Each turn, the wheel would be spun, and wherever the arrow pointed, the person had to stick either their hand or foot on one of the coloured dots. For example, if the arrow pointed to “RIGHT FOOT BLUE!”, all the players would have to place their right foot on blue. Then on the second spin, suppose it landed on “LEFT HAND GREEN!”, the players would then put their left hands on green WHILE keeping their right foot on blue. Just like the number of dots, there are sixteen possible combinations that can be called on the Twister spinner, and as the game proceeds, it becomes harder and harder to stay upright.

In order to win the game, you have to be the last player remaining on the board without falling down...and depending on the combinations that can be spun, that can be challenging. I dare you to try having both of your hands on red, and then trying to have one foot on blue, and the other one on green. That's the combo that did me in on the one game that I attempted to play.

Now, there's really no limit as to how many people can play the game. You really only need a minimum of three to play (one to spin the wheel and the other two on the mat), but if you have more than four people playing, it becomes a bit of a tight squeeze. It's recommended that if more than four people play, that they tape two or three Twister mats together to expand the fun.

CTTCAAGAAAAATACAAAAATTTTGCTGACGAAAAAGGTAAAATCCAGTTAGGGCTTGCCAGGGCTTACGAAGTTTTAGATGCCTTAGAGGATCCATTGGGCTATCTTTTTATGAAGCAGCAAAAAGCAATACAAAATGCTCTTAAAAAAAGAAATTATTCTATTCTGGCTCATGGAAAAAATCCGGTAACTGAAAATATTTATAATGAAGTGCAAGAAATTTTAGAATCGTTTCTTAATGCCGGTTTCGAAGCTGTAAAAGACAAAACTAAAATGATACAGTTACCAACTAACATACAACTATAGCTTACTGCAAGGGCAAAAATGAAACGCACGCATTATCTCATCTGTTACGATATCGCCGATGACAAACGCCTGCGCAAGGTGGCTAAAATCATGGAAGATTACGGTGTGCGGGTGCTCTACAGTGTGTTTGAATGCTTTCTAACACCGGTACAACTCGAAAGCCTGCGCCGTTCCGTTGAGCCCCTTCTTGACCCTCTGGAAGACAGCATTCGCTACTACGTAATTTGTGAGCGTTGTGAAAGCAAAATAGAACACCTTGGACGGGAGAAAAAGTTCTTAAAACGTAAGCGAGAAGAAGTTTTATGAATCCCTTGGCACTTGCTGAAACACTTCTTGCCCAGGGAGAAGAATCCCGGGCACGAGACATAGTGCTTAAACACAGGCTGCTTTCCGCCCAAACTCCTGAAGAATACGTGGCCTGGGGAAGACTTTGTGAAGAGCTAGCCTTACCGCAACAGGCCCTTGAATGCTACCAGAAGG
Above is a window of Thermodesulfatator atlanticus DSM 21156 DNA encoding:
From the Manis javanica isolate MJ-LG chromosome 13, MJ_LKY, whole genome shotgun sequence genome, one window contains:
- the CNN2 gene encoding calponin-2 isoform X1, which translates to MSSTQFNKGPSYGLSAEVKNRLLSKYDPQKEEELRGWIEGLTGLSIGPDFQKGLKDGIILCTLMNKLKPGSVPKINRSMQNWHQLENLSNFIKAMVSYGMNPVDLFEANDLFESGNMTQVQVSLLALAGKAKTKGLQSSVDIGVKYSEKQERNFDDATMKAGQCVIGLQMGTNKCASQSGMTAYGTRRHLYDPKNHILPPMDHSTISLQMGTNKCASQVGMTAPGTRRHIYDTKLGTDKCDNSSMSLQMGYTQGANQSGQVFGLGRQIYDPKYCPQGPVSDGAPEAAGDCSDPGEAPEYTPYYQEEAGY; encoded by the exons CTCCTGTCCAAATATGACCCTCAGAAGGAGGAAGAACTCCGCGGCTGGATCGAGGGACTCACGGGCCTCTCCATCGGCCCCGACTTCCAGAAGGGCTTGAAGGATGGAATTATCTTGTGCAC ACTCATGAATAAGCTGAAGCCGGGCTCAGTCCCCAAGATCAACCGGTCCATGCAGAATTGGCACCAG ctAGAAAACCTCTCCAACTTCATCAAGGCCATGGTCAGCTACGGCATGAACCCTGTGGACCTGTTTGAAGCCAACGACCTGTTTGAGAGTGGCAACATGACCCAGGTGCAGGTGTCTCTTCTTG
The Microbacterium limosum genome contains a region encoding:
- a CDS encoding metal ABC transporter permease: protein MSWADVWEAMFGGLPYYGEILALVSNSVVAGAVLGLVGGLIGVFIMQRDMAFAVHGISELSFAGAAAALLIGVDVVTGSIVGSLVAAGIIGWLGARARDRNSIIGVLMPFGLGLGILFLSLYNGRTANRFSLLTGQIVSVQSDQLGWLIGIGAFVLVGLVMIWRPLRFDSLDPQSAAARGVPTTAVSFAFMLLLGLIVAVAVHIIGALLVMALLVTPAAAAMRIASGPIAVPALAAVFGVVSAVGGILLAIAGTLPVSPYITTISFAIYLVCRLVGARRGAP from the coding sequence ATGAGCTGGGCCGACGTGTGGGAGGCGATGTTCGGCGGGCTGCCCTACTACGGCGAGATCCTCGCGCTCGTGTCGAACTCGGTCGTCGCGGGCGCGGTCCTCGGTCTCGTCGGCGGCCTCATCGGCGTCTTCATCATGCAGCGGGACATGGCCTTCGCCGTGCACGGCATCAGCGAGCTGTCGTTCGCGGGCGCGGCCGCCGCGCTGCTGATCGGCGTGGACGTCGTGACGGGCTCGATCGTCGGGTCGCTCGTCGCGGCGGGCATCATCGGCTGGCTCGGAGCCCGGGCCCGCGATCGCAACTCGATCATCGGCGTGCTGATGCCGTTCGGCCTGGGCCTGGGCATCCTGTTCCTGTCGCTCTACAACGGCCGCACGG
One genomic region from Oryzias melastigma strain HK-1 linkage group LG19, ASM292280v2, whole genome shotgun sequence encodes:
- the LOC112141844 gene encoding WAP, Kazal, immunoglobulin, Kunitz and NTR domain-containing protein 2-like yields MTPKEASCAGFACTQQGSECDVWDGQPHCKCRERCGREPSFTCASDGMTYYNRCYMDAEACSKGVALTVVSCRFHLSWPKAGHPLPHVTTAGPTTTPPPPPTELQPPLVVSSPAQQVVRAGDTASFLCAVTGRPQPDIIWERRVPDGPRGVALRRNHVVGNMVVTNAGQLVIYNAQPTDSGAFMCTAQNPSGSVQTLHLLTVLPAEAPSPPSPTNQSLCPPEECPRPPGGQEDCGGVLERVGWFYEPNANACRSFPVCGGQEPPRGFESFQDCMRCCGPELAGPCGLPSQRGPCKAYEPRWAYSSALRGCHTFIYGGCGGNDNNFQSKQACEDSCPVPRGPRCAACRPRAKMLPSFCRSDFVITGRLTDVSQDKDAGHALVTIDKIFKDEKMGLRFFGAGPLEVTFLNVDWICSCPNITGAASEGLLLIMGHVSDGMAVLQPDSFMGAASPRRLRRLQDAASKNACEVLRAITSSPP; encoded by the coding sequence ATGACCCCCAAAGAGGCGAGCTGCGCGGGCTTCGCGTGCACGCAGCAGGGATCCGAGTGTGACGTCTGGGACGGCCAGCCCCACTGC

When “Twister” was first released, it immediately became a cultural phenomenon, and it was praised for being a game that people of all ages could enjoy. However, the game was also the subject of criticism by other toy manufacturers, claiming that the game of “Twister” was nothing more than “sex in a box”.

Which is an allegation that I find absolutely ridiculous...well, unless you were playing the game naked...which is cool if you like that sort of thing.